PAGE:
To make a chicken breast juicier, give a salmon more tang, or complete a Mexican dish—salsa is often the answer. Although salsa, by other names in other countries is similar, the variation that includes tomatoes, chilies and other spices or ingredients can be traced to the Ancient Aztecs, Mayans and Incas. In fact, the name "tomato" is derived from the Nahuatl word "tomatl," the language of the Aztecs. The tomato, as well as the chile pepper, were cultivated by the Mayans and Aztecs to create the beautiful fruits we have today.
Many different varieties of salsa can be found on the Mexican table at breakfast, lunch and dinner. Salsa can be blended, cooked and served hot for dishes such as enchiladas, or served as accompaniment at room temperature chunky and raw. The great thing about using salsa as opposed to a cream sauce or mayonnaise as a condiment, is salsa is low in fat, high in fiber and has many fresh veggies.
One of the most common salsas in Mexican cuisine is pico de gallo, made from diced tomatoes, minced onions, chili peppers, limes and cilantro. You can add fruits like mango or pineapple to make a tropical fruit salsa.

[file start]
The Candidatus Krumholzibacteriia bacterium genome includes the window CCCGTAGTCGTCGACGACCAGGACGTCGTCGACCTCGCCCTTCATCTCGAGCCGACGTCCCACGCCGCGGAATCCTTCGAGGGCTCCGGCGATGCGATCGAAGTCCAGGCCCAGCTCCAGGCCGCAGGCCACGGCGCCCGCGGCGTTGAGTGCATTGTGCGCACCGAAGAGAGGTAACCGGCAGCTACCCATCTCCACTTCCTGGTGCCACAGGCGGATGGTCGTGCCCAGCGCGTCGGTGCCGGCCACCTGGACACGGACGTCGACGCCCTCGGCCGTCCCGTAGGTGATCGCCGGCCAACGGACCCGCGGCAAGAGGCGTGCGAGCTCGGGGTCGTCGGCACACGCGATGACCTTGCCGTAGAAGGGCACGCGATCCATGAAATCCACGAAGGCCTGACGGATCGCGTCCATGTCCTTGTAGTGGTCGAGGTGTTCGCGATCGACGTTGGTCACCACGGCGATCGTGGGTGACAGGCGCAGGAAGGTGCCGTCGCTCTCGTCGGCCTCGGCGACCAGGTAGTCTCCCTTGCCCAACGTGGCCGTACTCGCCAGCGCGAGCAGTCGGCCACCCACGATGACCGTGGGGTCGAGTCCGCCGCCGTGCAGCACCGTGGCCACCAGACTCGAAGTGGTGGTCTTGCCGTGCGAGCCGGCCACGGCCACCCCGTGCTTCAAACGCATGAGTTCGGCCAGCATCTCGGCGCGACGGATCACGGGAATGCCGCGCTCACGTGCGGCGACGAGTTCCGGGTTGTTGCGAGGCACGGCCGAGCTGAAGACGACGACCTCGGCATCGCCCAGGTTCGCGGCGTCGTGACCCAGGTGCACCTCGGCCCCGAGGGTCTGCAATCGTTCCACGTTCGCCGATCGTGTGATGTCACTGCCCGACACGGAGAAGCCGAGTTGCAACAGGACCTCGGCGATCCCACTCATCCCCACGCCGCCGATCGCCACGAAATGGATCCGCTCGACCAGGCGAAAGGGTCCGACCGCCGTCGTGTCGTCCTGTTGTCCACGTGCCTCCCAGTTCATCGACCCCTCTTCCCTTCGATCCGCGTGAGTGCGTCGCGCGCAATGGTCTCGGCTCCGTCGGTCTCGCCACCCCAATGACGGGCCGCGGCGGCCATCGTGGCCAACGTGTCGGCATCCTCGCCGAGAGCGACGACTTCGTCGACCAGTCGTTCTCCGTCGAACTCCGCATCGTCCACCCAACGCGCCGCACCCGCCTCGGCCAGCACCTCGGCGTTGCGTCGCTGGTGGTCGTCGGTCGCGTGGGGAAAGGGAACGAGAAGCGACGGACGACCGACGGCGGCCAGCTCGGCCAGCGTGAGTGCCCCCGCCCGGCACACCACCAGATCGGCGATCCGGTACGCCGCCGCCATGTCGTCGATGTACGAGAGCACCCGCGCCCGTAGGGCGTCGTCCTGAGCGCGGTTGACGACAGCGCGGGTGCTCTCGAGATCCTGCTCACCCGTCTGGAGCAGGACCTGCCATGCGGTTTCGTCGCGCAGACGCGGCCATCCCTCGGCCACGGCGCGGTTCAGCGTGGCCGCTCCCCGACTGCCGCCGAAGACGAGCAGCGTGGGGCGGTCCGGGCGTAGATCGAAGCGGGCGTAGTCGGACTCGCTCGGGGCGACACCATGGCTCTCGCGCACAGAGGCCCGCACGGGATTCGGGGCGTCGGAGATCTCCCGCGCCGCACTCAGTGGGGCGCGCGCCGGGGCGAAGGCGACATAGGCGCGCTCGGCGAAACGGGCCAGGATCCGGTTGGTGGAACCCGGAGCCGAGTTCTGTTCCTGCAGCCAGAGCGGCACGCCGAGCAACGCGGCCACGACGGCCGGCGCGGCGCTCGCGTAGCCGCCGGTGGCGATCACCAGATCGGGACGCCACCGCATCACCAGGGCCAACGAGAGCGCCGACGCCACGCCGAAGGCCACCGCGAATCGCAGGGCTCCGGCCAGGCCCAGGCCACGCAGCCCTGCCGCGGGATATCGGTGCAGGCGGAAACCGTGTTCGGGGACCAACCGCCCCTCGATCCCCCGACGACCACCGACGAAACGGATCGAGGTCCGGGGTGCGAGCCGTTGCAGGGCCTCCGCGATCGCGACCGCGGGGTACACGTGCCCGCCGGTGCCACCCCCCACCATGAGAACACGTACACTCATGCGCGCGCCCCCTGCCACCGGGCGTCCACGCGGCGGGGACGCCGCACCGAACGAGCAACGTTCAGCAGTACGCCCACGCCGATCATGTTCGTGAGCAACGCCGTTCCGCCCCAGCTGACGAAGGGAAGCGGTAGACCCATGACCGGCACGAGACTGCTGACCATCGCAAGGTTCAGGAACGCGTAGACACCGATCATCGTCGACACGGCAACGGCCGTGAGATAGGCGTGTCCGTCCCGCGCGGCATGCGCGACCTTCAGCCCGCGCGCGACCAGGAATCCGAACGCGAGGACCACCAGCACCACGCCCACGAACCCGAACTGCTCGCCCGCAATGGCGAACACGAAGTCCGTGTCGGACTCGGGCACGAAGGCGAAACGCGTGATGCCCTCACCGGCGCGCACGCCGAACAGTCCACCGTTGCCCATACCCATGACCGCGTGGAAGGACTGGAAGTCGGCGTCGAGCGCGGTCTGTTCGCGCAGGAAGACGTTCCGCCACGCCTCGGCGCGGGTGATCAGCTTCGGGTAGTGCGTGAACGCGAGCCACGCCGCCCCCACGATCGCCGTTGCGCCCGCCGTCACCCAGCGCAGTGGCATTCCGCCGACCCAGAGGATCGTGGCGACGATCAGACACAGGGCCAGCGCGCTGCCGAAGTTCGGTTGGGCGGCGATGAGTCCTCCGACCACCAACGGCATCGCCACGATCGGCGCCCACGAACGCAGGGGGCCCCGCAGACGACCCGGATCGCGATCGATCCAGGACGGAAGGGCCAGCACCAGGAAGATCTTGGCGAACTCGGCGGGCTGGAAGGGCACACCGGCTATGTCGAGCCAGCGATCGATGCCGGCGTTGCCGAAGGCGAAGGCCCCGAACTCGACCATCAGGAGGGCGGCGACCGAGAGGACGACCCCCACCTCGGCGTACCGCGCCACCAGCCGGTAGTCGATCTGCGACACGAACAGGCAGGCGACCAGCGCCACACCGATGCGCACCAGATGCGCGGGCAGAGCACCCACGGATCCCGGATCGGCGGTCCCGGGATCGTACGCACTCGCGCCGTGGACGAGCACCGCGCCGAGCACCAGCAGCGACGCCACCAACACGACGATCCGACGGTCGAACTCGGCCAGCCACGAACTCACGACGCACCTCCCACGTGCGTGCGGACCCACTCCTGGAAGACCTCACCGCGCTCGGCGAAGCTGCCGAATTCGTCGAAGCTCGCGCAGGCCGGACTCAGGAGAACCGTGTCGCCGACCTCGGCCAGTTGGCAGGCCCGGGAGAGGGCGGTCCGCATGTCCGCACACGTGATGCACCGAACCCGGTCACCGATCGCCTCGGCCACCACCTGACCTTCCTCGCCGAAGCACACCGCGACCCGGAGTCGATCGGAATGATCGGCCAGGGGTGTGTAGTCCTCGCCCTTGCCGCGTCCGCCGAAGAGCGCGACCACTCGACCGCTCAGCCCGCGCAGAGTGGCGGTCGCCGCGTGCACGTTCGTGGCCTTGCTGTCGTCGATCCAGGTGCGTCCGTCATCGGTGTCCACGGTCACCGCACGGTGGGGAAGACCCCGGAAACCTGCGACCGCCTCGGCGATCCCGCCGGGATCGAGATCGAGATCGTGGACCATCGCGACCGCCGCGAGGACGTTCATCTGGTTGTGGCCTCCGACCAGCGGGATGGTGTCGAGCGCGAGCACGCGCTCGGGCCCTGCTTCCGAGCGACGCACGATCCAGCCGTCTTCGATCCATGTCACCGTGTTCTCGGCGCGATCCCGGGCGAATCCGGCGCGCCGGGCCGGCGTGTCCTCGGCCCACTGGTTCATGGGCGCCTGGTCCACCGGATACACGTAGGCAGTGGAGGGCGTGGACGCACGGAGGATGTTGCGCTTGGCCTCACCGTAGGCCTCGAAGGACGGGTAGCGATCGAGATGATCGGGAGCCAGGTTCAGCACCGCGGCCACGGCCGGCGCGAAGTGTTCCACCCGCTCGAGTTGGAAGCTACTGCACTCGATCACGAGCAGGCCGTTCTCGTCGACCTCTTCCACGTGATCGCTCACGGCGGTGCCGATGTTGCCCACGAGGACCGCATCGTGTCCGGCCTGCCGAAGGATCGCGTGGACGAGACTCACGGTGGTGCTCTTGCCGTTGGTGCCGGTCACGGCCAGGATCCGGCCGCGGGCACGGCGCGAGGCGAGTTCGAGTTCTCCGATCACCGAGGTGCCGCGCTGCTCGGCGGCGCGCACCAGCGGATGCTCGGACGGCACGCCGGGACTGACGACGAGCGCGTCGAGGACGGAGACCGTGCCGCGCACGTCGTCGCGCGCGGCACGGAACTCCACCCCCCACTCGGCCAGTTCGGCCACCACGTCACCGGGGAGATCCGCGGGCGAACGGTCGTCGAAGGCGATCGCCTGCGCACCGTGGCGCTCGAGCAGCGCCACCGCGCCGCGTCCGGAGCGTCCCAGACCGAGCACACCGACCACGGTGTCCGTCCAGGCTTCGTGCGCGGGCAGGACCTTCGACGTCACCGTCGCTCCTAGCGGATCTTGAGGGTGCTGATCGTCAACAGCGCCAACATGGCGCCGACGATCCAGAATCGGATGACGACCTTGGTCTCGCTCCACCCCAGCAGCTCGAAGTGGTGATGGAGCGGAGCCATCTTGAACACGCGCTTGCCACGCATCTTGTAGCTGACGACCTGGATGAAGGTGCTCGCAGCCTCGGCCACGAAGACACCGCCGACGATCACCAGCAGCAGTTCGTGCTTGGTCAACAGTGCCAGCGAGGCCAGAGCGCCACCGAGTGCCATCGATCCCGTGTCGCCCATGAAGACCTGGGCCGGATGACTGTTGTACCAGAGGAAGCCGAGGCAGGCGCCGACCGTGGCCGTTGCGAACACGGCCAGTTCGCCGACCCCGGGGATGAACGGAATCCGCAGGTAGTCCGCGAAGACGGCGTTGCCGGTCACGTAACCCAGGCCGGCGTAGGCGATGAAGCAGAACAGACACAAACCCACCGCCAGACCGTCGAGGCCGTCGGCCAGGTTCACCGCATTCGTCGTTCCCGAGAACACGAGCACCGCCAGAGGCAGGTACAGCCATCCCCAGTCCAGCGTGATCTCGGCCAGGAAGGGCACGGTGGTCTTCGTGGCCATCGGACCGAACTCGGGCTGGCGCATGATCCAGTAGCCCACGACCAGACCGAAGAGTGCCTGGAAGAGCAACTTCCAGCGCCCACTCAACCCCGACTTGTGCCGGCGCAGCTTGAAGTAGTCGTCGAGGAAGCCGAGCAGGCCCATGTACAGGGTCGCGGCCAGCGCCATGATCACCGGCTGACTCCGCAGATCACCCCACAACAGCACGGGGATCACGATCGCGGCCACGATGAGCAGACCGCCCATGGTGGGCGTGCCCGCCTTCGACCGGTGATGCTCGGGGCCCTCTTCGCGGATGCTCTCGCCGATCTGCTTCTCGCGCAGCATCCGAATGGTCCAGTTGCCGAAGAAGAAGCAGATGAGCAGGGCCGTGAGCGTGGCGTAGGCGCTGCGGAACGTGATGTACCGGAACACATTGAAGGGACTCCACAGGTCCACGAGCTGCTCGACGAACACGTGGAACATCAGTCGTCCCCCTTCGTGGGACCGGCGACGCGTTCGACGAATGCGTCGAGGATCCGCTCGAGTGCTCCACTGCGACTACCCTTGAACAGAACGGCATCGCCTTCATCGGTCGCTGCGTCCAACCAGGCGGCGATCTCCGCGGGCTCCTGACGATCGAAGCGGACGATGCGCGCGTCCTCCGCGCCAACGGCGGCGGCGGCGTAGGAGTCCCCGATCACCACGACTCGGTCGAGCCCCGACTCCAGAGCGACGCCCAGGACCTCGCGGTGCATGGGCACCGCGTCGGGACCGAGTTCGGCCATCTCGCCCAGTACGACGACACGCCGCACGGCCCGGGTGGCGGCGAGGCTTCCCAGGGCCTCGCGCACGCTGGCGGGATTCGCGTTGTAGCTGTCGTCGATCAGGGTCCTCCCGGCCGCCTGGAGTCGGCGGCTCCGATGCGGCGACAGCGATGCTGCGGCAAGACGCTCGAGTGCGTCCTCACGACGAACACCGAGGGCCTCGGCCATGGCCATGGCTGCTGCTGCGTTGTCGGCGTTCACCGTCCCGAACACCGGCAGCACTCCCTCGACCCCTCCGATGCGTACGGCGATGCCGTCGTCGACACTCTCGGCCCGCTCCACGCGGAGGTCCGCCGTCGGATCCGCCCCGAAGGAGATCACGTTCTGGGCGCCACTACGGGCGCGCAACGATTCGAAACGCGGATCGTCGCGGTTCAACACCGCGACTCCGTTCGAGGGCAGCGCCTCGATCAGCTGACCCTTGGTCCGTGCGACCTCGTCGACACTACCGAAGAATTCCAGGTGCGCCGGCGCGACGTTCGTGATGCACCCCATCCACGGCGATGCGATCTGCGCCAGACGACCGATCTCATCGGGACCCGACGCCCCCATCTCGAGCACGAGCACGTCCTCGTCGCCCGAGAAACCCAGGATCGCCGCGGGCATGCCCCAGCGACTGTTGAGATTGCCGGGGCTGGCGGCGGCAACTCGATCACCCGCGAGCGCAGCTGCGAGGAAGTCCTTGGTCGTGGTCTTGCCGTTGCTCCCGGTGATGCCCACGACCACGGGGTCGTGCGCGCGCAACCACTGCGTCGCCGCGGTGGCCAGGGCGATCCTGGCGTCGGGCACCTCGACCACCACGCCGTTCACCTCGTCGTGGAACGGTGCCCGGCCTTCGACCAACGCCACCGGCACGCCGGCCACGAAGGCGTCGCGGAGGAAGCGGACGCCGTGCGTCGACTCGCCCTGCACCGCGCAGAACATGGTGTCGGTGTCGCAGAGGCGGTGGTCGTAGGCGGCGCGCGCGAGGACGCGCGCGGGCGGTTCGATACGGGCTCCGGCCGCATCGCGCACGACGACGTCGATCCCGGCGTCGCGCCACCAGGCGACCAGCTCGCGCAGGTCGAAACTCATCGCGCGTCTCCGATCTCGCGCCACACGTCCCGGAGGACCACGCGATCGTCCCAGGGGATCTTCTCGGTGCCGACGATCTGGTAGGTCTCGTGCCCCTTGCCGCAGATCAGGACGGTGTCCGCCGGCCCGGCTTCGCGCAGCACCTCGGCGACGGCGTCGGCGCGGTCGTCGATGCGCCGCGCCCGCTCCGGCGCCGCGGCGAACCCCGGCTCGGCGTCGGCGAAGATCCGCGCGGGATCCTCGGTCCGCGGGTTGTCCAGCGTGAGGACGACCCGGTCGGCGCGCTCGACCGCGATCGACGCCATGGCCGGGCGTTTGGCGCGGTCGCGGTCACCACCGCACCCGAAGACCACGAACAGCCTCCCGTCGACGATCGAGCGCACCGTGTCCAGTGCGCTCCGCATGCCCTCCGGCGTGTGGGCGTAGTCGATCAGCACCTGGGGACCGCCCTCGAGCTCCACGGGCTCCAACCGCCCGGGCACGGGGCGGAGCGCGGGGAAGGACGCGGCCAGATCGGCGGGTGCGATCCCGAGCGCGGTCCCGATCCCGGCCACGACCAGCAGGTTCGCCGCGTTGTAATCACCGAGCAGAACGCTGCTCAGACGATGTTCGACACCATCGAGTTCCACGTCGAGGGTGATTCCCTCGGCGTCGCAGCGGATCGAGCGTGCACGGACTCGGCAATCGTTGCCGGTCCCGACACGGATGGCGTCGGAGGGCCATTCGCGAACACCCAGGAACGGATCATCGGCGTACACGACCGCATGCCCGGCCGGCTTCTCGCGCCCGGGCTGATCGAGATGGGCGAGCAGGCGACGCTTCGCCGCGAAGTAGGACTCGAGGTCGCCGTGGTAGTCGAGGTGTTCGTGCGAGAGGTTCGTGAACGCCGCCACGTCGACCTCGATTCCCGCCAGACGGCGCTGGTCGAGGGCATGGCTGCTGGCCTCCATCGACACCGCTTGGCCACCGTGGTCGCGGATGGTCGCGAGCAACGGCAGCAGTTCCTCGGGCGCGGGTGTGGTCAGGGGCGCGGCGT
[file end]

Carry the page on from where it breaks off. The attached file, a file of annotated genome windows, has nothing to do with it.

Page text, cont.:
Tomatoes are in season, making it the perfect time to make pico de gallo. Walmart, La Morena Grocery Store, Schnucks and Dierbergs in Manchester and Whole Foods and Schnucks in Town and Country, have a variety of tomatoes as well as fresh cilantro, serranos and jalapeños to make a delicious pico de gallo. Mangoes are also available in these stores and are in season, making a great addition to pico de gallo.
Salsa verde or green salsa is another popular table addition in Mexico, made from tomatillos or husk tomatoes. Tomatillos are one of the indigenous ingredients in Mexican cuisine, a cuisine that has evolved to include Spanish foods that were brought there by the Spanish. Chili peppers were also indigenous to the Americas and combined with tomatoes to make early salsas by the Aztecs and Mayans. Mexican cuisine is one of the few hybridized cuisines (from the indigenous people and Spaniards) that has maintained culinary attributes from both cultures.
Pico de Gallo
2 tomatoes, large and preferably beefsteak or heirloom, finely chopped
1 small onion, finely chopped
1 bunch cilantro, chopped (to taste)
2-3 chili peppers, seeded and finely chopped (to taste)
1 lime, juice of
Coarse salt and pepper (to taste)
- Combine all ingredients, cover and refrigerate for at least an hour.
Aztec Tropical Fruit Salsa
Ingredients: pico de gallo (recipe above)
2 mangoes, peeled and diced
1 tablespoon olive oil
1 tablespoon honey
- Add mangoes, olive oil and honey to pico de gallo recipe.
Great for use with oven-roasted salmon or sautéed chicken breasts.